So, What are record labels looking for?
I've been asked this question a few times and sadly, this is a very good example of a very bad question.
It is like asking me, what is a dinosaur looking for? Well, food, water... Oh, and not to be extinct.
I get annoyed at this question because it shows a complete lack of understanding of the current music environment. A lack of self awareness of what you as an individual can bring to a team or company in terms of skills, value and freshness. Often the person asking this is not thinking what can I give to add value to you but what can I take.
It shows a genie mentality towards your craft and music - I rub my magic lamp and someone else makes my wish for money, power and fame come true.
But just because it's a bad question, doesn't mean we can't learn from it. And now that I've got that out of my system, let's jump into some lessons from this question shall we:
Fact, every business needs to make money or they will become extinct. This is a given. So lets get the money talk out of the way so we can dive into the deeper things.
If you have no track record of selling even 100 units of anything (CDs, tickets, merchandise etc.) What on earth makes you think you can sell a million units?
Have you ever even tried selling a 100 of anything to your potential market? It's not as easy as it sounds but it is achievable. And if it is achievable why haven't you done it yet?
These are fundamental questions any business will ask and if you don't have answers I would suggest you begin looking for the answers fast. You need to show proof that your brand sells or has the potential to sell to a ready and willing audience. You need more than just your mom's approval to say that your talent is real at this stage of the game.
Does your brand align with the business?
This requires you to do your homework on the company. A rookie mistake that I see often, is when artists don't know what kind of music the company they have submitted to makes.
What does this company stand for?
Do I see myself fitting into what they believe and how they operate?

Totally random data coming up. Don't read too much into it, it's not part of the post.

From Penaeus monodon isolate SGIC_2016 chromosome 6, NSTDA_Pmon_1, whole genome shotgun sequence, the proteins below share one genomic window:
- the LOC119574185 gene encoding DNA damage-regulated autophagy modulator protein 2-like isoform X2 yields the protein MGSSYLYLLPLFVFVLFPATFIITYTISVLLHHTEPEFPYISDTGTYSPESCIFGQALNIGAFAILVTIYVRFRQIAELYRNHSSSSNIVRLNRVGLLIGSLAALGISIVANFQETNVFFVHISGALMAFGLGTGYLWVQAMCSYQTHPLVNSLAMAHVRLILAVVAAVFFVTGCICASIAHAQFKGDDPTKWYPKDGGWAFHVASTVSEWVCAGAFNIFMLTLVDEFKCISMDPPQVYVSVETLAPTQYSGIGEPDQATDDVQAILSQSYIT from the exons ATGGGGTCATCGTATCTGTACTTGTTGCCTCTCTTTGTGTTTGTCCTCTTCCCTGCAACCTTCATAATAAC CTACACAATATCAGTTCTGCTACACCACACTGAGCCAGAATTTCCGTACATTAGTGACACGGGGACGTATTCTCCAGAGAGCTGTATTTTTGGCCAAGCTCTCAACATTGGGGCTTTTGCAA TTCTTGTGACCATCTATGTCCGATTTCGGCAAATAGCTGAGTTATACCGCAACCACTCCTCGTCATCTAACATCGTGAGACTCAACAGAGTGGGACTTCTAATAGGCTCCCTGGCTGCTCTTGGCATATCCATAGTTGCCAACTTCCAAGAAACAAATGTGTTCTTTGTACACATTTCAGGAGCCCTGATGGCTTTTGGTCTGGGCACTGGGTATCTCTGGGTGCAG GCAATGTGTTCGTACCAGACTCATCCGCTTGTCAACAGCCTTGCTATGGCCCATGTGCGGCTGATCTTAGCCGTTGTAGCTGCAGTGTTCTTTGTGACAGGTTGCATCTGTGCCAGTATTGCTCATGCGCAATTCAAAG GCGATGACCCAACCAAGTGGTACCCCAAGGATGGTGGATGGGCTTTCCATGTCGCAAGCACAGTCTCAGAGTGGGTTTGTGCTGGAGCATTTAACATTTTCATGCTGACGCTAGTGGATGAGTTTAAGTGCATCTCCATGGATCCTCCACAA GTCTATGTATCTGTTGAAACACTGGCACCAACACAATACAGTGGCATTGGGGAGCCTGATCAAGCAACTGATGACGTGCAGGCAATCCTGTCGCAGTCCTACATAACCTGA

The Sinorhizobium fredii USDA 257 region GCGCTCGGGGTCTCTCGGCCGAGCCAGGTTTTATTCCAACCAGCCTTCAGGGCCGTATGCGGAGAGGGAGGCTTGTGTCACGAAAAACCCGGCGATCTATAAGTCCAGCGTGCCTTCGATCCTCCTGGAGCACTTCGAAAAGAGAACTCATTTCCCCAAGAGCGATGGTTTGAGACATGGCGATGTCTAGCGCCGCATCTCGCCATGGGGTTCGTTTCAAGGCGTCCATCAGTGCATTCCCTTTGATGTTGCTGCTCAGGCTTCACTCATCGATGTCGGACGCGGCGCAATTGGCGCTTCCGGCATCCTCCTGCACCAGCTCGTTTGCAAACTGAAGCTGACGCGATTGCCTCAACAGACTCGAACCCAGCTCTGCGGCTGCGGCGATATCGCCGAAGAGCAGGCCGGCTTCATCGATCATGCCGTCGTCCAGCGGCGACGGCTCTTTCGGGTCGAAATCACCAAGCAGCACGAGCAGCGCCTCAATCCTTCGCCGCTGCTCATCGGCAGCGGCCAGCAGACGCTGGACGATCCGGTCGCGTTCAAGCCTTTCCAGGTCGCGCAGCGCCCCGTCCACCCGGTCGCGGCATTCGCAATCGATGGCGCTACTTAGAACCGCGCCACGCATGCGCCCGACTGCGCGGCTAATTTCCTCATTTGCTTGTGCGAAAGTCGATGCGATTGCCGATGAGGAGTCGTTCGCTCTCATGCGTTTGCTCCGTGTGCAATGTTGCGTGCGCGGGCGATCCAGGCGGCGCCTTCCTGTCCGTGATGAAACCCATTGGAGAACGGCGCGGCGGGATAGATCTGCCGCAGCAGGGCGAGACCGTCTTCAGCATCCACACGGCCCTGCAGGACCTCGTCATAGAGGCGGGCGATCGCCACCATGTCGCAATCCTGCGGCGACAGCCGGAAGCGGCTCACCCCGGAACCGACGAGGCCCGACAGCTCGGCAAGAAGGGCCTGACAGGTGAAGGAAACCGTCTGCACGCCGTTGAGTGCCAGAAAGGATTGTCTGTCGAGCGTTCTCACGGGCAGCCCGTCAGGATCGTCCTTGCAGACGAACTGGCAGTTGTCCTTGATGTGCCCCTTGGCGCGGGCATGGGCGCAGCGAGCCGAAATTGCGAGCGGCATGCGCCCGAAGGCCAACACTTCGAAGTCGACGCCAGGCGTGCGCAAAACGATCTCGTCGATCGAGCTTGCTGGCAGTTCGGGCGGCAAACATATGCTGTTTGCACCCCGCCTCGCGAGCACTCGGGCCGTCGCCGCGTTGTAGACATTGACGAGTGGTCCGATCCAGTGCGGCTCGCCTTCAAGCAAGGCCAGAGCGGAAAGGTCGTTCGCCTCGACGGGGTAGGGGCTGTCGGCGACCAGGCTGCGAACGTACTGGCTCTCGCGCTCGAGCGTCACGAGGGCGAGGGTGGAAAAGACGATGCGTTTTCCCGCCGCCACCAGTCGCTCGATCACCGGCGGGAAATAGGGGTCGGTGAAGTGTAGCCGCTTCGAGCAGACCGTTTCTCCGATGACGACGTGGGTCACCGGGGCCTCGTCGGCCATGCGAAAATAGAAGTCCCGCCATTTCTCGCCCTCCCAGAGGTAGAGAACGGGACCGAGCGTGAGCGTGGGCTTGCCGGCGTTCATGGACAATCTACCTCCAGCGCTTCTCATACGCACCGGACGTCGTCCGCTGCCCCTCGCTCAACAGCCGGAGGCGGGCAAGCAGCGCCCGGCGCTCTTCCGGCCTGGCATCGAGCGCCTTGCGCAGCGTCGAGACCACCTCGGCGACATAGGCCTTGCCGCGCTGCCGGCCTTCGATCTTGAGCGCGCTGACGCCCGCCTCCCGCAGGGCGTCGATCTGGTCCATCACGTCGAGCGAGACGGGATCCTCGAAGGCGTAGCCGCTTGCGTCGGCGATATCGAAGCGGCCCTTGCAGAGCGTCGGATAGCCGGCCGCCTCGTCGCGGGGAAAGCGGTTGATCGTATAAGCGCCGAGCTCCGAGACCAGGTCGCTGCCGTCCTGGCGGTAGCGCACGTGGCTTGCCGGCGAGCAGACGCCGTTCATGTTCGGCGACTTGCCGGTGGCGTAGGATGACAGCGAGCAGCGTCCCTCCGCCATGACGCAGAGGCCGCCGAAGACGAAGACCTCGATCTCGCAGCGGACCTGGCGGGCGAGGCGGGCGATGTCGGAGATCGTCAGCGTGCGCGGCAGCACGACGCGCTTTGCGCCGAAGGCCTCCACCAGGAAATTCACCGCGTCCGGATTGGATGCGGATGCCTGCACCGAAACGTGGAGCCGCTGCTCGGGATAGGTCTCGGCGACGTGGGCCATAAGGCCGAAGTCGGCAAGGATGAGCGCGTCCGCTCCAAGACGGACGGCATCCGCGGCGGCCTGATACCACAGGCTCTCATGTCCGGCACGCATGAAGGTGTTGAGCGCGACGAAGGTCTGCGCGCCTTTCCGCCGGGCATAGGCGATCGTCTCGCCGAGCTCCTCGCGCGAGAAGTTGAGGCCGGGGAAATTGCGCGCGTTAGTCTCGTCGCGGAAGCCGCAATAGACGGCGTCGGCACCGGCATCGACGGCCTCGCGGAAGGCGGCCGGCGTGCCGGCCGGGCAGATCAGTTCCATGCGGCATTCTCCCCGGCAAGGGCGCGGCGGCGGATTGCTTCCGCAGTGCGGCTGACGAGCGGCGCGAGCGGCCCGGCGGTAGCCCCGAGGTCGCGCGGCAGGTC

How do they operate?
How can I see them in action?
What is their latest release?
These are all questions you need to answer for yourself before you even make official contact and ask them for anything.
I've written on this before in a previous blog post but I believe it is so sorely underrated that it needs to be mentioned again. And again, and again... Until it sinks in.
What does professionalism look like? Well, let me break it down for you:
- Are you as a person able to follow simple instructions? (Think carefully about this one. Because every company has their preferred way of doing things and if you can't follow their instructions you are going to tick someone off)
- Can you email a person when it is requested.
- Call back when requested
- Respect office hours and not call on weekends and after hours without prior consent
- Can you humbly except rejection and thank the person even when it hurts
- Can you backup your claims of being wonderful and amazing through the testimonies of fans and clients
- Have you taken the time to present your product, service or yourself in a manner that is fitting of another persons respect
- Is all the necessary information about you and your product neatly presented, written down and easily accessible
In a nutshell, would you approach a CEO of a company you wish to work for the same way as you would approach your home-boy down the street? - Hint: The answer to this should be no.
The irony of professionalism is that none of it requires talent and can be taught, learnt and improved upon. So you have no excuse.
Yes, as the Bible says there is nothing new under the sun. So no matter how different you think you are, your music still needs to fit into some kind of a category and that can be a good thing. It helps you know who your audience is and what they like and don't like is often clear to those within the tribe. As the saying goes, The Beatles didn't invent teenagers but they did show up to lead them.
Where you can be unique however, is through your point of view. Sharing your story, speaking your truth. Which speaks to a particular world view. When I want to listen to Drake, I listen to Drake. I don't listen to his cheap imitation knockoffs.
If you are not constantly learning more about your chosen industry you will get left behind and in todays current times with the Internet, all the knowledge you seek is usually a click away. It is easier than ever to learn more about how an industry works and who the key players in the game are. If you are not taking advantage of this you are shooting yourself in the foot.
For example you can read books like 'All you need to know about the music business' by Donald Passman. Plus many others that can broaden your horizon and perspective of the industry you wish to join.
If you have limited access to the Internet then the library makes an excellent substitute. So with the will to work hard and a library card you have no excuse.
Go and create!
Make a difference.